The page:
Children with special needs have, well, special needs.
for 30 years the state has had a seperate school system for the severely disabled and other children with behavioral issues.
Known as Regional Schools, they currently fall under the purview of the Department of Children and Families. And that, my friends, brings me to this blogpost because Kimberly Ricketts from DCF testified before the Assembly Budget Committee yesterday.
The issue of these regional schools dominated the hearing, which was ostensibly about next year’s budget.
As it turns out, there are 560 students in these 18 regional schools. They are all are scheduled to close just in time for the next school year forcing these students into the care of the local school districts.
Parents of these children are furious. They say the state is doing this hastily without a proper plan. They say school budgets have already been approved, and thses new students are going to cost additional money.
The state counters that it will save $4 million ( which by the way, is not whole heck of a lot in a $30 billion budget ).
Ricketts claims this plan has been in the works for more than ten years, and obviously they will not allow children to slip through the cracks. Everyone will have a place to go.
But it does raise questions about how prepared local districts are to handle an influx of new students who have previously needed a special kind of care.
Let’s hope someone has a plan because if there is one, the parents say “we haven’t heard it.”
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What a circus. At high noon, listeners from NJ 101.5 crowded in front of the State House to hold a mock funeral. The victims? New Jersey’s middle class.
Using an actual hearse to deliver two coffins filled with empty wallets, the ralliers chanted anti-Corzine slogans and sang along to Twisted Sister’s 1984 hit, “We’re not gonna take it.” The idea is that the middle class has been taxed to death and driven from the state. People dressed up in elaborate costumes and used words like “liar.”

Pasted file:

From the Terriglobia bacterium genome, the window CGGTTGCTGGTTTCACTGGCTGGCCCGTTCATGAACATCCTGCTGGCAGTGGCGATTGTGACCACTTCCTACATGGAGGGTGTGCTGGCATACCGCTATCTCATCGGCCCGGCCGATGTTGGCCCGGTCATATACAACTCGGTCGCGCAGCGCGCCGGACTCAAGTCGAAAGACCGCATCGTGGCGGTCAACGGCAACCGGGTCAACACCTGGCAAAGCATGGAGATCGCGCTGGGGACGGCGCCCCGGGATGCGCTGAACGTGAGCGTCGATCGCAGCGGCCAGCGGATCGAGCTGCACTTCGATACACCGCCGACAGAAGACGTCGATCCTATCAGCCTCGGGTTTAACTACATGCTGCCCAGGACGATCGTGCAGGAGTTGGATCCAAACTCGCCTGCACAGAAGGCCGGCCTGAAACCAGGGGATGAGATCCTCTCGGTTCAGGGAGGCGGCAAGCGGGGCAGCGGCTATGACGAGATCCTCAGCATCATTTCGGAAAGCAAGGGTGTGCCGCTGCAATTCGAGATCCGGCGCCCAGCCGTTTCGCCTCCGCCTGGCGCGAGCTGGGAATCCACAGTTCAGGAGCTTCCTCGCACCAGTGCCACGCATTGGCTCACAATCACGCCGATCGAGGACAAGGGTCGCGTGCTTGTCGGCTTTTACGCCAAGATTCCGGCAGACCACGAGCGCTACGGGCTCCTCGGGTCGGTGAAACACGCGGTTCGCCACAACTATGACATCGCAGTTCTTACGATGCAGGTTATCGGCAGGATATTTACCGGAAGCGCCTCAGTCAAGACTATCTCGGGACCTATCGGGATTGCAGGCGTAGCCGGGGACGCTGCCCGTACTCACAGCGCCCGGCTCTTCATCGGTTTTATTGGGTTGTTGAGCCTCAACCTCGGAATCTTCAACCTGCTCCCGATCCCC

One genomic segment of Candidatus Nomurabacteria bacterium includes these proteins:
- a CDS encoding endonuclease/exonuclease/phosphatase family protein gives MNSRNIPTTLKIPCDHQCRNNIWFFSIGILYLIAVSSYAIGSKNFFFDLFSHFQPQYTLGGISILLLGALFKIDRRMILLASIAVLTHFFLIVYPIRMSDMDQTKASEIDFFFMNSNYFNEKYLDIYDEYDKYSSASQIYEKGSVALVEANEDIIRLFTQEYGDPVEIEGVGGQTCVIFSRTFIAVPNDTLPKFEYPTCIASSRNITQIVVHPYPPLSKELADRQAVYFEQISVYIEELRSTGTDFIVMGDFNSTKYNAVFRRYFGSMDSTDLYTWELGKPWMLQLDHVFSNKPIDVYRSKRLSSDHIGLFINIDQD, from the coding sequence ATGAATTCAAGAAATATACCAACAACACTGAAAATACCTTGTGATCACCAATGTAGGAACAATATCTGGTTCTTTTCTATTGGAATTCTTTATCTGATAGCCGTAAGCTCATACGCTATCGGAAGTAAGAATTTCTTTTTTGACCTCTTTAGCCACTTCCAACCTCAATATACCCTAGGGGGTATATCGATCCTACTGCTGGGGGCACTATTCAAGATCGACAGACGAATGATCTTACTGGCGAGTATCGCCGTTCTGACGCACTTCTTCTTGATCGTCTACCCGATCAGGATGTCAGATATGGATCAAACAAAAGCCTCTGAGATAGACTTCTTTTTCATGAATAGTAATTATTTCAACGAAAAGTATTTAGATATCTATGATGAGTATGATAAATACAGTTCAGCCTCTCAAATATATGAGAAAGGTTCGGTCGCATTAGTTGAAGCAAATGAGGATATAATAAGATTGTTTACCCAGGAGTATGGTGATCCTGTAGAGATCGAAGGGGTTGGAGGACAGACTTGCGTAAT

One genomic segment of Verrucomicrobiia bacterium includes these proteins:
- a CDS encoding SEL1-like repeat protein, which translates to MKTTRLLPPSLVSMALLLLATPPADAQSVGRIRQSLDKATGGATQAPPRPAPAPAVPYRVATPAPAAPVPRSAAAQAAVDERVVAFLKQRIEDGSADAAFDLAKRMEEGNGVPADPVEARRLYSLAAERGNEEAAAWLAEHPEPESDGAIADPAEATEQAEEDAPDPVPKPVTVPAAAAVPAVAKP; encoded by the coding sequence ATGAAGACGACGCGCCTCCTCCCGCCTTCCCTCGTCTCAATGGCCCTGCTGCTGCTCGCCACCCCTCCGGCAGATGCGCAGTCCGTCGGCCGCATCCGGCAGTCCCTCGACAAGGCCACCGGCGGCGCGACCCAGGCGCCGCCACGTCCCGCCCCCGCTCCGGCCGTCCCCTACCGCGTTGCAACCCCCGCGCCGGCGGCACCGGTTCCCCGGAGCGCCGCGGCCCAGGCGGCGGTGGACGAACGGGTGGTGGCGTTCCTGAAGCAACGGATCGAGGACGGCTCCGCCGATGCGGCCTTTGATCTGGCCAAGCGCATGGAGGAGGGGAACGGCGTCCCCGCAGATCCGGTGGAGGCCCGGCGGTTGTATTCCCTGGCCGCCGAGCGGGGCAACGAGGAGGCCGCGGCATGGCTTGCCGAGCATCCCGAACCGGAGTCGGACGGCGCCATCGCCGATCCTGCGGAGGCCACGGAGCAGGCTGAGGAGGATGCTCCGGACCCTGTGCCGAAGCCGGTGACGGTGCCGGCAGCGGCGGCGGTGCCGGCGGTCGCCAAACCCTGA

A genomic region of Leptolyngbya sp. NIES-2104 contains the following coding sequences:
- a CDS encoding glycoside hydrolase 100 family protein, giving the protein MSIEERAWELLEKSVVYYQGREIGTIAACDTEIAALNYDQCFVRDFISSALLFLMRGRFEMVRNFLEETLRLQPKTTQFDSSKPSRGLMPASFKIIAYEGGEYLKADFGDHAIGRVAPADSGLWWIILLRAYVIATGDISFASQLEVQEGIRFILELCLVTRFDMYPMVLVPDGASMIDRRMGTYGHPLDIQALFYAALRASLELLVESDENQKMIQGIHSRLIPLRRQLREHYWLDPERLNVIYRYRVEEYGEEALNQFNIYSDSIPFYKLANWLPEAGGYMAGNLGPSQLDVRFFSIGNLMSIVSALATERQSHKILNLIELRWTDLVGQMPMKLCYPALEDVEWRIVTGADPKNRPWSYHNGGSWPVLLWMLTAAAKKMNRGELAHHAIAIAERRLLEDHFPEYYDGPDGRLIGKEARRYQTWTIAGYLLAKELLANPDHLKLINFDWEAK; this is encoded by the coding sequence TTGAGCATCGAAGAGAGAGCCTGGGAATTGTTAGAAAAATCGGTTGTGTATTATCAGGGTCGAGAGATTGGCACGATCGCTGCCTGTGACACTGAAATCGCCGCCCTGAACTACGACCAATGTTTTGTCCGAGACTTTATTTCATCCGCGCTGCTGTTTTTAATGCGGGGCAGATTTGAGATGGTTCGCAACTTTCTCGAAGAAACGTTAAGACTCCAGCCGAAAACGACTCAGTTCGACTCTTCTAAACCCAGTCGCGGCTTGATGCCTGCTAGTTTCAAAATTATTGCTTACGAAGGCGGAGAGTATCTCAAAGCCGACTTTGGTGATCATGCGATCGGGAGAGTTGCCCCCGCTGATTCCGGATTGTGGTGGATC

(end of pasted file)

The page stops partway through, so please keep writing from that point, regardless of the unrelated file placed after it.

Gotta give 101.5 some credit here. for weeks they have been collecting empty wallets to deliver to the Governor’s office. A key component of their public protest was Corzine’s proposal to no longer allow people to write off their property taxes on their income tax bill ( I’m summarizing here, the actual proposal was a bit more complex with strict parameters determining who is eligible ). Anyway, Corzine backed off of that a couple of weeks ago. And if I heard it correctly today, at least one speaker credited 101.5 with making that backpedal happen.
Never underestimate populism. Although it pre-dates me a bit, 101.5 put itself on the map with anti-florio crusades in 1993. Democrat Jim Florio was voted out and Republican Christie Whitman was voted in. Florio will forever be remembered for proposing a tax on toilet paper. Corzine has proposed new liquor and cigarette taxes…but it’s hard to know if those are equal in their ability to incite outrage.
Well, this rally was impressive as a show…although it did not appear to be much more than 300 people.
But once again, 101.5 gets some credit. It was a publicity stunt worthy of the late great PT Barnum.
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